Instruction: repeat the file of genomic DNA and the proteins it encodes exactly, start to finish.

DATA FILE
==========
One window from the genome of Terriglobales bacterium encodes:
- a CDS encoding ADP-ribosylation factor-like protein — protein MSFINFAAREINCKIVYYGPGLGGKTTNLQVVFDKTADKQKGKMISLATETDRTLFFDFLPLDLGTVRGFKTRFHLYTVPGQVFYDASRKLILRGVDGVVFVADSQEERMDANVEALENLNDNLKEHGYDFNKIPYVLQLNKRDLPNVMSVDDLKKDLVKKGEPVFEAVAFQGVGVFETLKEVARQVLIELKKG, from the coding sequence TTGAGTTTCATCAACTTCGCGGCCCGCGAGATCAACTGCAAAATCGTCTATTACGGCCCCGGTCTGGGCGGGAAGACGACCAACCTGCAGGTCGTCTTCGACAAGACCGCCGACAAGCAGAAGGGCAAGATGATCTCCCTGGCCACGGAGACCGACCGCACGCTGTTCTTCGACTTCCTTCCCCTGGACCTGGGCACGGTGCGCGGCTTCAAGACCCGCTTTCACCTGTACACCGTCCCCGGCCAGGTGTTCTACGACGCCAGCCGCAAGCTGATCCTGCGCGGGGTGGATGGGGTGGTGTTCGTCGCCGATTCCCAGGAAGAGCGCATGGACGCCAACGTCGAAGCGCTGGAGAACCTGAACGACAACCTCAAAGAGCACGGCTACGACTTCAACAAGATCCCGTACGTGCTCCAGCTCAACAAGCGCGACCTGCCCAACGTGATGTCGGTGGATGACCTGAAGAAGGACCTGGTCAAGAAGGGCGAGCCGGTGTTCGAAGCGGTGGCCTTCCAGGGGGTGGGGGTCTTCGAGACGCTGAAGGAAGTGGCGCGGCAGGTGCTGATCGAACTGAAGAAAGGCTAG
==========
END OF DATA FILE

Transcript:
One window from the genome of Terriglobales bacterium encodes:
- a CDS encoding ADP-ribosylation factor-like protein — protein MSFINFAAREINCKIVYYGPGLGGKTTNLQVVFDKTADKQKGKMISLATETDRTLFFDFLPLDLGTVRGFKTRFHLYTVPGQVFYDASRKLILRGVDGVVFVADSQEERMDANVEALENLNDNLKEHGYDFNKIPYVLQLNKRDLPNVMSVDDLKKDLVKKGEPVFEAVAFQGVGVFETLKEVARQVLIELKKG, from the coding sequence TTGAGTTTCATCAACTTCGCGGCCCGCGAGATCAACTGCAAAATCGTCTATTACGGCCCCGGTCTGGGCGGGAAGACGACCAACCTGCAGGTCGTCTTCGACAAGACCGCCGACAAGCAGAAGGGCAAGATGATCTCCCTGGCCACGGAGACCGACCGCACGCTGTTCTTCGACTTCCTTCCCCTGGACCTGGGCACGGTGCGCGGCTTCAAGACCCGCTTTCACCTGTACACCGTCCCCGGCCAGGTGTTCTACGACGCCAGCCGCAAGCTGATCCTGCGCGGGGTGGATGGGGTGGTGTTCGTCGCCGATTCCCAGGAAGAGCGCATGGACGCCAACGTCGAAGCGCTGGAGAACCTGAACGACAACCTCAAAGAGCACGGCTACGACTTCAACAAGATCCCGTACGTGCTCCAGCTCAACAAGCGCGACCTGCCCAACGTGATGTCGGTGGATGACCTGAAGAAGGACCTGGTCAAGAAGGGCGAGCCGGTGTTCGAAGCGGTGGCCTTCCAGGGGGTGGGGGTCTTCGAGACGCTGAAGGAAGTGGCGCGGCAGGTGCTGATCGAACTGAAGAAAGGCTAG